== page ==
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Saturday, 17 September 2016


This post discuss about hadoop and Elasticsearch.
Let me commence with a brief introduction about hadoop and Elasticsearch( as many starters would not know about Elasticsearch).

Elasticsearch :
Elasticsearch is a great tool for document indexing and powerful full text search. Its JSON based Domain Specific query Language (DSL) is simple and powerful, Elastic’s ELK analytics stack is gaining momentum in web analytics use cases for these reasons:
  • It is very easy to get a toy instance of Elasticsearch running with a small sample dataset.
  • Aplication developers are more comfortable maintaining a second Elasticsearch instance over a completely new technology stack like Hadoop.

What about hadoop ?
HDFS separates data from state in its node architecture, using one over-arching node that manages state for the entire cluster, and several daughter nodes that store only data. These data nodes execute commands from their master node and log all operations in a static file. This allows a replica master to quickly recreate the state of the system without needing to talk to another master node during fallback. This makes the system extremely fault tolerant, and prevents the split-brain scenario that causes data loss amongst masters that must communicate with each other to restore state.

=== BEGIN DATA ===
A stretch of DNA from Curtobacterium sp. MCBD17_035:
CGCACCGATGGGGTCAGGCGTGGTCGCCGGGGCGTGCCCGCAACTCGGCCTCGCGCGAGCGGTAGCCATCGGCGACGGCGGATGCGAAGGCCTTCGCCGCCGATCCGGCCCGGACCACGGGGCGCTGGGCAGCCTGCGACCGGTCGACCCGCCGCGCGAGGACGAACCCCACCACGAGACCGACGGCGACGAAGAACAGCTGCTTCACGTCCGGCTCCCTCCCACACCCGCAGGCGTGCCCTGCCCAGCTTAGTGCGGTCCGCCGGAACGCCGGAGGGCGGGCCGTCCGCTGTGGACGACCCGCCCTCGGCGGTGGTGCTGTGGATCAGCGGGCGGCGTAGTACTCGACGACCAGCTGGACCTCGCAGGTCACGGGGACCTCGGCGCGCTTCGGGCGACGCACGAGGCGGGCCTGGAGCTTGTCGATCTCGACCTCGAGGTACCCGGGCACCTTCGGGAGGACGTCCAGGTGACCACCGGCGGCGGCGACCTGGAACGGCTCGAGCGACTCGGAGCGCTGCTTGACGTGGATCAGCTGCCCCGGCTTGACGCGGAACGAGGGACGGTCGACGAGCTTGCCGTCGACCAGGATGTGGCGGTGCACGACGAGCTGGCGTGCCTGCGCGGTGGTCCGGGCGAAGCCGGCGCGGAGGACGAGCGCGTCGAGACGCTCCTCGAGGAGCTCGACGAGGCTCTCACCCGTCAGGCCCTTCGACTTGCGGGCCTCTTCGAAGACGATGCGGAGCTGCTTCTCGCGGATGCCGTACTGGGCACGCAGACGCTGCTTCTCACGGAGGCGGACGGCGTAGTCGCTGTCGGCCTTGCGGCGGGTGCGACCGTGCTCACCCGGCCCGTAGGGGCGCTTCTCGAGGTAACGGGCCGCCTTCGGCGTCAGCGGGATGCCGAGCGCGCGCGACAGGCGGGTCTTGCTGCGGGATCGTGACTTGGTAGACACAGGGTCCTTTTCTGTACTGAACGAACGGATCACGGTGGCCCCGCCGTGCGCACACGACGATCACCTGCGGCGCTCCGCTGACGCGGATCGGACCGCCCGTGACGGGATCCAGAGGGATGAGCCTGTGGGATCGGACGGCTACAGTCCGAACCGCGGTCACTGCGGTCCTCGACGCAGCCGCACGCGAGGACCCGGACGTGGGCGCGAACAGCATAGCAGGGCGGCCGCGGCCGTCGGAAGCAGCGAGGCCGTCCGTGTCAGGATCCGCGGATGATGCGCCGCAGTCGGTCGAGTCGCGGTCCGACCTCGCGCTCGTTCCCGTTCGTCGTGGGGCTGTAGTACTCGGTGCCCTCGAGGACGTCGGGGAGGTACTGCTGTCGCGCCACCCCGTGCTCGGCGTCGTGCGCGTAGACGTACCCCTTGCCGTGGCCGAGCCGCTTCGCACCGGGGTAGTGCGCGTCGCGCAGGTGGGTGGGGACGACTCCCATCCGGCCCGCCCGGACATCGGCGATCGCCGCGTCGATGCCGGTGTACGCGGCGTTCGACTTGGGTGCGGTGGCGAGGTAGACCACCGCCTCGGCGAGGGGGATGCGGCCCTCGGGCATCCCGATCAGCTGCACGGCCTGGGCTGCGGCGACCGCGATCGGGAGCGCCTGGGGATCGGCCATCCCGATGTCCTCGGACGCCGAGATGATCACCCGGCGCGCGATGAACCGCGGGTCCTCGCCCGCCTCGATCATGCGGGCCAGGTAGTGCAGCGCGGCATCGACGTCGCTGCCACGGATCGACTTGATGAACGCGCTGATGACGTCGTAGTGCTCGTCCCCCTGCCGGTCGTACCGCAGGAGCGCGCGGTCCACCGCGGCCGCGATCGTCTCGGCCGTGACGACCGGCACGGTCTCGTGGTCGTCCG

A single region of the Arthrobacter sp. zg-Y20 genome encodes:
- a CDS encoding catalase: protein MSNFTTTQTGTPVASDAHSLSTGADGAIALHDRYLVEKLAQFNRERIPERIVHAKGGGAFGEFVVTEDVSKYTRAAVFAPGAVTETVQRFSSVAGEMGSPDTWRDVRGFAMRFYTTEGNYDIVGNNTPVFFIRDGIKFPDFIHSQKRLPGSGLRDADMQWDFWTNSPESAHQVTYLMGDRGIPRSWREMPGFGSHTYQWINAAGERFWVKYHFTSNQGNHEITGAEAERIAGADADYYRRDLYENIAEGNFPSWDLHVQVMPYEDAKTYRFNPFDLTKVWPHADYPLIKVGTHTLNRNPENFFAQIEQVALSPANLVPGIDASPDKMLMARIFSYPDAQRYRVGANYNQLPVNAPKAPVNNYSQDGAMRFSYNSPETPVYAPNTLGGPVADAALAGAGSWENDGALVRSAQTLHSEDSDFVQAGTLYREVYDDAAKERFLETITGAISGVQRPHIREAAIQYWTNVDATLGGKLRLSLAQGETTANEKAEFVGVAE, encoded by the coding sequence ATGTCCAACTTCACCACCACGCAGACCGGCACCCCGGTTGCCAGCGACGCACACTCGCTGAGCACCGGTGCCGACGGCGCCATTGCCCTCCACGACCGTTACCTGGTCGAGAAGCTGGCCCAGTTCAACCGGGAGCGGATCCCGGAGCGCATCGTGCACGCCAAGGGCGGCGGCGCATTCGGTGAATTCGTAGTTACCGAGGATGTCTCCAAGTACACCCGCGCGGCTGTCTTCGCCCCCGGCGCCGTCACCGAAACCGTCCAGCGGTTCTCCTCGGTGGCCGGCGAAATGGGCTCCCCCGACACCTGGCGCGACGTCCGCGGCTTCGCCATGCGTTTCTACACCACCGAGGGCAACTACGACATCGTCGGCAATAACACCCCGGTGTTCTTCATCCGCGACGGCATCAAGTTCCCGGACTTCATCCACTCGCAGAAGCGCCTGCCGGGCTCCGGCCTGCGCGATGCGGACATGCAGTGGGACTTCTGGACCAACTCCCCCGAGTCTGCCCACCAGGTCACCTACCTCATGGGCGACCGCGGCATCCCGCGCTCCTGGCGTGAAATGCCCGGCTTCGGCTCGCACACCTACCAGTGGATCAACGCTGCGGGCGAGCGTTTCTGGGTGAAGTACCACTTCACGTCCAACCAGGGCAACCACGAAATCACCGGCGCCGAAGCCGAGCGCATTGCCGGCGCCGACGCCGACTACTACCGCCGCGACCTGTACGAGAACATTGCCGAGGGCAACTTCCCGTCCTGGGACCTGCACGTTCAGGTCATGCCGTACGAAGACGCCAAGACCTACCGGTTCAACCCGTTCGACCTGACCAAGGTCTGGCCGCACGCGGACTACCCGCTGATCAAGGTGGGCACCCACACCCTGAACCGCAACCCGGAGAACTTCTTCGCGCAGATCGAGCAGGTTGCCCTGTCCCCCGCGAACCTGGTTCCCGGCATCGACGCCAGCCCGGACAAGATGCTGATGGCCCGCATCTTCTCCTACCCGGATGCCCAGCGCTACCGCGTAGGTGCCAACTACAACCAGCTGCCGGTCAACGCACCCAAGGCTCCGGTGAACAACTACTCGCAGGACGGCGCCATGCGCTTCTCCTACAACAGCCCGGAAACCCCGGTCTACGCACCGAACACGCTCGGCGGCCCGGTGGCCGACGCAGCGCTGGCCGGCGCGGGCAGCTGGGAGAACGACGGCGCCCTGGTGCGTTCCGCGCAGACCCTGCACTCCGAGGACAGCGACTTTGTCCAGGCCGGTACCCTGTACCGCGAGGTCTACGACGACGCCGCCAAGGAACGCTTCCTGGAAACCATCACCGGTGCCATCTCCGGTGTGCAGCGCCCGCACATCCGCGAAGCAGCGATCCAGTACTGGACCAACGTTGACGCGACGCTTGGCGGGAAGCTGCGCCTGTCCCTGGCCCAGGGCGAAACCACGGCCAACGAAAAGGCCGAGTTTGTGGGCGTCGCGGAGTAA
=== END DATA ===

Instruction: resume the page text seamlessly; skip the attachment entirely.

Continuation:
Implementing a Hadoop instance as the backbone of an analytics system has a steep learning curve, but it’s well worth your effort. In the end, you’ll be much better off for its rock solid data ingestion and broad compatibility with a number of third party analytics tools, including Elasticsearch. There are couple of advantages when it comes Elasticsearch in hadoop , namely, 

  • Speedy Search with Big Data Analytics.
  • Seamlessly Move Data between Elasticsearch and Hadoop.
  • Visualize HDFS Data in Real-Time with Kibana.
  • Second Search Queries and Analytics on Hadoop Data.
  • Hadoop's enhanced security includes basic HTTP authentication.
  • Works with Any Flavor of Hadoop Distribution.         
Hadoop also has a broad ecosystem of tools that support bulk uploading and ingestion of data, along with SQL engines to support the full querying power you expect from a standard database. On the other hand, it can be argued that standing up Hadoop, Zookeeper, and a Kafka ingestion agent requires as much domain specific knowledge as Elasticsearch. Thus, the raw power and stability of Hadoop comes at the price of heavy setup and maintenance costs.